Buddy Love is often interpreted as a lampoon of Lewis' former show business partner Dean Martin. Lewis, however, consistently denied this. In his 1982 autobiography and again in a DVD featurette entitled The Nutty Professor: Making The Formula, Lewis stated that the character was based on every obnoxious self-important hateful hipster he ever knew. In the DVD commentary, Lewis speculates that he perhaps should have made Love more evil — since to his surprise more fan mail came for Love than for the professor. Film critic Danny Peary made the claim in his 1981 book Cult Movies that the character of Love is actually the real counterpart of Jerry Lewis. Lewis has stated that the two represented good and evil.
The character of Professor Frink from the animated television series The Simpsons loosely borrows many of his mannerisms and technique from Lewis' delivery of the Julius Kelp character, as well as the transition to a Buddy Love version of Frink in several episodes. In one episode, the character of Frink's father was voiced by Lewis.
The cast's costumes were designed by Edith Head.
Les Brown and his Band of Renown play themselves in the extended senior prom scenes.
Walter Scharf's score makes extensive use of the Victor Young jazz standard Stella by Starlight including an upbeat version over the film's main titles. Paramount was the copyright holder of the theme from its original appearance in The Uninvited (1944).
Love instructs the bartender to make an Alaskan Polar Bear Heater, "mix it nice" and pour it into a tall glass. The bartender asks if he can take a sip; after doing so, he freezes like a statue. While the drink started as fictional, it is now listed on some cocktail websites.
Awards and honors
The Nutty Professor was released on DVD in October 2000. In October 2004, a "Special Edition" was released including an audio commentary by Lewis and Steve Lawrence, a documentary and a short feature. In the commentary, Lewis discusses aspects of production, including his creating a real-time, on-camera monitor, which subsequently became standard in the film industry. He mentions that he recut the film for his own home viewing. He also identifies scenes that he would have liked to redo; for example, making the professor's watch sound tinny.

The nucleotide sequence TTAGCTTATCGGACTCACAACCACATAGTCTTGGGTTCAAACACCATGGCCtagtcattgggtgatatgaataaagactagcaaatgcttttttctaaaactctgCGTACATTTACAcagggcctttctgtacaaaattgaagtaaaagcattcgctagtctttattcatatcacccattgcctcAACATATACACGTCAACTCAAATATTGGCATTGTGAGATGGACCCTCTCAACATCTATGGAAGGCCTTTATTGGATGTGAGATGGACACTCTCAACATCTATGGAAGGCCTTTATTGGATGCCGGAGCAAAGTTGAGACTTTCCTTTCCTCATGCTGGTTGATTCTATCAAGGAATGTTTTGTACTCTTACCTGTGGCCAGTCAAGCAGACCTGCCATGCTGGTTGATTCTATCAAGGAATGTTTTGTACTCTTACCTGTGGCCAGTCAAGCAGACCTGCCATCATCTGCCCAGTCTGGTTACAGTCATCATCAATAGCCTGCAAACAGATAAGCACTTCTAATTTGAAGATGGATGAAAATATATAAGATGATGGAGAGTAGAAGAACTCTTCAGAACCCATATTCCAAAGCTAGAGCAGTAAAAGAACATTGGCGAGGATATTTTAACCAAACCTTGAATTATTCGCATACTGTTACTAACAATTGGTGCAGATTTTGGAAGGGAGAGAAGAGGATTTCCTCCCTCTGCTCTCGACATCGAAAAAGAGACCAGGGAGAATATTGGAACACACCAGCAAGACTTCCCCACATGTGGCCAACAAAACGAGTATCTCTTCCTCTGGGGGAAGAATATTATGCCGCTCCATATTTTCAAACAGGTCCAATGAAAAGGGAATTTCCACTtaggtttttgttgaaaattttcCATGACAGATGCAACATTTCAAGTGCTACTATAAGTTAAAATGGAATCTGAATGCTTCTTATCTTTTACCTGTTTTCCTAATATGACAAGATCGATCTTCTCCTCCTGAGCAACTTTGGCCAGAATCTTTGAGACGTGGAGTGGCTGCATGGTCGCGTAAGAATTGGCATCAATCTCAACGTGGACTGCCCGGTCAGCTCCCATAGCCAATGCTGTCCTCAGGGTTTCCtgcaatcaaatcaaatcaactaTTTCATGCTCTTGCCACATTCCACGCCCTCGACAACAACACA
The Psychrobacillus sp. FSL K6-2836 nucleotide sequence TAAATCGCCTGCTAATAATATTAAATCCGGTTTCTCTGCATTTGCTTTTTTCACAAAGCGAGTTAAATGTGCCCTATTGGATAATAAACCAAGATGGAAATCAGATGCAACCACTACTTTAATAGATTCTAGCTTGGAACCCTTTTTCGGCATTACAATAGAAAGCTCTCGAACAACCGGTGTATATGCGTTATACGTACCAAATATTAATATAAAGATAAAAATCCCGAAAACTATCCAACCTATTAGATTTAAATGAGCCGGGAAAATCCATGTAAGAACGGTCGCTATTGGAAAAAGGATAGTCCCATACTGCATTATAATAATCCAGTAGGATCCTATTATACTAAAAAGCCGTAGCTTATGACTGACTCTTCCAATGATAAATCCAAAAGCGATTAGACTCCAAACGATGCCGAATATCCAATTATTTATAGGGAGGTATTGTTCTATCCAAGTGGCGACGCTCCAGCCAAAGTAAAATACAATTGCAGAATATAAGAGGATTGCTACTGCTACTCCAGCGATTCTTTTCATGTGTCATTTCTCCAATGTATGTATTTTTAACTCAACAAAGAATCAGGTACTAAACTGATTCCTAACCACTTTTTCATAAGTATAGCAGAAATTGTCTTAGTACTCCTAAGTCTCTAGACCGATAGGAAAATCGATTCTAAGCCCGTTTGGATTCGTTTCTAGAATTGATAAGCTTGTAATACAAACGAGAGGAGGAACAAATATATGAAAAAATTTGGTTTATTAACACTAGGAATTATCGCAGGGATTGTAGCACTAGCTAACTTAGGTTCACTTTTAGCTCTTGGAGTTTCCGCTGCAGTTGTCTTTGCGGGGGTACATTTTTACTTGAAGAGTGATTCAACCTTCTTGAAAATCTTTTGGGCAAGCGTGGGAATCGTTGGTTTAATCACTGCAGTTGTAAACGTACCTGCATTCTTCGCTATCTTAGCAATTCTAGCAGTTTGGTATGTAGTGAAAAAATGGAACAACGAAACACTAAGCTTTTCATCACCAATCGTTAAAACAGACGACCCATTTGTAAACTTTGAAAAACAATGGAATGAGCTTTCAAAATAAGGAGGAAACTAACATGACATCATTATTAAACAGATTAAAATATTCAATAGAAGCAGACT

The DVD of the film contains a long deleted scene in which Kelp's love interest is portrayed as a sultry siren whose choreographed, jaw-dropping entrance to the Purple Pit, accompanied by jazz music, contrasts with the final edit in which she is portrayed as smart but fairly unassuming.
An animated direct-to-DVD sequel, also titled The Nutty Professor, featured the voices of Lewis and Drake Bell and was released on November 25, 2008. Directed by Paul Taylor, the film involves Julius Kelp's teenage grandson Harold discovering his grandfather's secret formula and unleashing his alter ego. Lewis had for decades talked about doing a sequel and until then had to settle for the 1996 remake starring Eddie Murphy, for which Lewis was credited as a producer. The 1996 version did produce a sequel of its own: Nutty Professor II: The Klumps.
In other media
A musical theater version premiered at the Tennessee Performing Arts Center in Nashville from July 31-August 19, 2012, based on a book by Rupert Holmes and with a score by Marvin Hamlisch. The production was directed by Jerry Lewis, with choreography by Joann M. Hunter. The cast featured Michael Andrew, Klea Blackhurst, Mark Jacoby and Marissa McGowan. The scenery was by David Gallo, with costume design by Ann Hould-Ward.
- "THE NUTTY PROFESSOR (U)". British Board of Film Classification. June 18, 1963. Retrieved November 16, 2014.
- "Top Rental Films of 1963", Variety, 8 January 1964, pg 37.
- Box office information for film in France at Box Office story
- The Nutty Professor, Special Edition, commentary.
- "The Celluloid Pantry".
- "Cherry Capri's Cocktail Recipes".
- "Alaskan Polar Bear Heater".
- "AFI's 100 Years...100 Laughs" (PDF). American Film Institute. Retrieved August 28, 2016.
- Jones, Kenneth. "Producers of Nutty Professor Hope to Earn Broadway Tenure for New Marvin Hamlisch-Rupert Holmes Show" Archived August 19, 2012, at the Wayback Machine., Playbill, August 17, 2012, accessed August 19, 2013
- Ng, David (2012-08-02). "Jerry Lewis' 'Nutty Professor' musical opens in Nashville". Los Angeles Times. Retrieved 18 August 2013.